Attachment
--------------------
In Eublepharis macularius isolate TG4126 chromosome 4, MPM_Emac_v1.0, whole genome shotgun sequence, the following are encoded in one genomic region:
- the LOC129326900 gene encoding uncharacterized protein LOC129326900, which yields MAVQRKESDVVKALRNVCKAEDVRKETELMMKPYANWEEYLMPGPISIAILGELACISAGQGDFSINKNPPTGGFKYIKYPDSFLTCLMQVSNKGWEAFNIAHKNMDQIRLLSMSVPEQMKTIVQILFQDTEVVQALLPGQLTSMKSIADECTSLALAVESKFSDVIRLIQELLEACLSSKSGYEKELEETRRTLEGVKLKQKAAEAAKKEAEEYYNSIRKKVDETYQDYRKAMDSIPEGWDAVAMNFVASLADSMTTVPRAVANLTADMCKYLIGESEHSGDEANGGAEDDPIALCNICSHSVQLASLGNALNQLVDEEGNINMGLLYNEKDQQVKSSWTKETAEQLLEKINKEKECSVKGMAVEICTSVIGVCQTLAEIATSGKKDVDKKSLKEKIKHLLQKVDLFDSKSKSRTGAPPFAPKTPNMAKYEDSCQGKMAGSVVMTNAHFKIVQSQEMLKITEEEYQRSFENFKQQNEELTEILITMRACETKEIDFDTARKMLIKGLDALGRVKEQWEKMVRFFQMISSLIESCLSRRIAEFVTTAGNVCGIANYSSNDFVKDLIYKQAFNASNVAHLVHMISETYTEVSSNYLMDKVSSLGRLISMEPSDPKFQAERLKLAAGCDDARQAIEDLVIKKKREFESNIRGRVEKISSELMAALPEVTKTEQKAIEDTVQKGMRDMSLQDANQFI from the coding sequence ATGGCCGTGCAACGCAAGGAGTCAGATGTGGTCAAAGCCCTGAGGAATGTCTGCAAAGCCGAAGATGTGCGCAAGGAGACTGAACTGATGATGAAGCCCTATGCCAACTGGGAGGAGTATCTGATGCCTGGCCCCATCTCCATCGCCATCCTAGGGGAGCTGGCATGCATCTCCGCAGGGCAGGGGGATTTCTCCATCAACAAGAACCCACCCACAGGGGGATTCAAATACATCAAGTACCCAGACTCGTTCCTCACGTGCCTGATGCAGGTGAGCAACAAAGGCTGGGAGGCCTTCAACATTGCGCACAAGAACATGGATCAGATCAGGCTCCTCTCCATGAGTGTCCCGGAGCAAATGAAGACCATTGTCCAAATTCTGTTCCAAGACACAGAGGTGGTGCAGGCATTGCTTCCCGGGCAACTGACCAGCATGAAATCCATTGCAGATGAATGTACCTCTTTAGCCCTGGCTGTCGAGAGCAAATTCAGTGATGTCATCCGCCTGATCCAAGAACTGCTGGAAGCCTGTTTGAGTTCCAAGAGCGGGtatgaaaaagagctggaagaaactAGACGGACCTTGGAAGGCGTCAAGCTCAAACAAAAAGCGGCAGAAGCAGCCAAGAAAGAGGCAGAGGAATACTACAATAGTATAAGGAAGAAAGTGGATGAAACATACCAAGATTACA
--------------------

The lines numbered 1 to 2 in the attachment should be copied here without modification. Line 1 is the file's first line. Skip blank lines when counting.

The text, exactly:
In Eublepharis macularius isolate TG4126 chromosome 4, MPM_Emac_v1.0, whole genome shotgun sequence, the following are encoded in one genomic region:
- the LOC129326900 gene encoding uncharacterized protein LOC129326900, which yields MAVQRKESDVVKALRNVCKAEDVRKETELMMKPYANWEEYLMPGPISIAILGELACISAGQGDFSINKNPPTGGFKYIKYPDSFLTCLMQVSNKGWEAFNIAHKNMDQIRLLSMSVPEQMKTIVQILFQDTEVVQALLPGQLTSMKSIADECTSLALAVESKFSDVIRLIQELLEACLSSKSGYEKELEETRRTLEGVKLKQKAAEAAKKEAEEYYNSIRKKVDETYQDYRKAMDSIPEGWDAVAMNFVASLADSMTTVPRAVANLTADMCKYLIGESEHSGDEANGGAEDDPIALCNICSHSVQLASLGNALNQLVDEEGNINMGLLYNEKDQQVKSSWTKETAEQLLEKINKEKECSVKGMAVEICTSVIGVCQTLAEIATSGKKDVDKKSLKEKIKHLLQKVDLFDSKSKSRTGAPPFAPKTPNMAKYEDSCQGKMAGSVVMTNAHFKIVQSQEMLKITEEEYQRSFENFKQQNEELTEILITMRACETKEIDFDTARKMLIKGLDALGRVKEQWEKMVRFFQMISSLIESCLSRRIAEFVTTAGNVCGIANYSSNDFVKDLIYKQAFNASNVAHLVHMISETYTEVSSNYLMDKVSSLGRLISMEPSDPKFQAERLKLAAGCDDARQAIEDLVIKKKREFESNIRGRVEKISSELMAALPEVTKTEQKAIEDTVQKGMRDMSLQDANQFI from the coding sequence ATGGCCGTGCAACGCAAGGAGTCAGATGTGGTCAAAGCCCTGAGGAATGTCTGCAAAGCCGAAGATGTGCGCAAGGAGACTGAACTGATGATGAAGCCCTATGCCAACTGGGAGGAGTATCTGATGCCTGGCCCCATCTCCATCGCCATCCTAGGGGAGCTGGCATGCATCTCCGCAGGGCAGGGGGATTTCTCCATCAACAAGAACCCACCCACAGGGGGATTCAAATACATCAAGTACCCAGACTCGTTCCTCACGTGCCTGATGCAGGTGAGCAACAAAGGCTGGGAGGCCTTCAACATTGCGCACAAGAACATGGATCAGATCAGGCTCCTCTCCATGAGTGTCCCGGAGCAAATGAAGACCATTGTCCAAATTCTGTTCCAAGACACAGAGGTGGTGCAGGCATTGCTTCCCGGGCAACTGACCAGCATGAAATCCATTGCAGATGAATGTACCTCTTTAGCCCTGGCTGTCGAGAGCAAATTCAGTGATGTCATCCGCCTGATCCAAGAACTGCTGGAAGCCTGTTTGAGTTCCAAGAGCGGGtatgaaaaagagctggaagaaactAGACGGACCTTGGAAGGCGTCAAGCTCAAACAAAAAGCGGCAGAAGCAGCCAAGAAAGAGGCAGAGGAATACTACAATAGTATAAGGAAGAAAGTGGATGAAACATACCAAGATTACA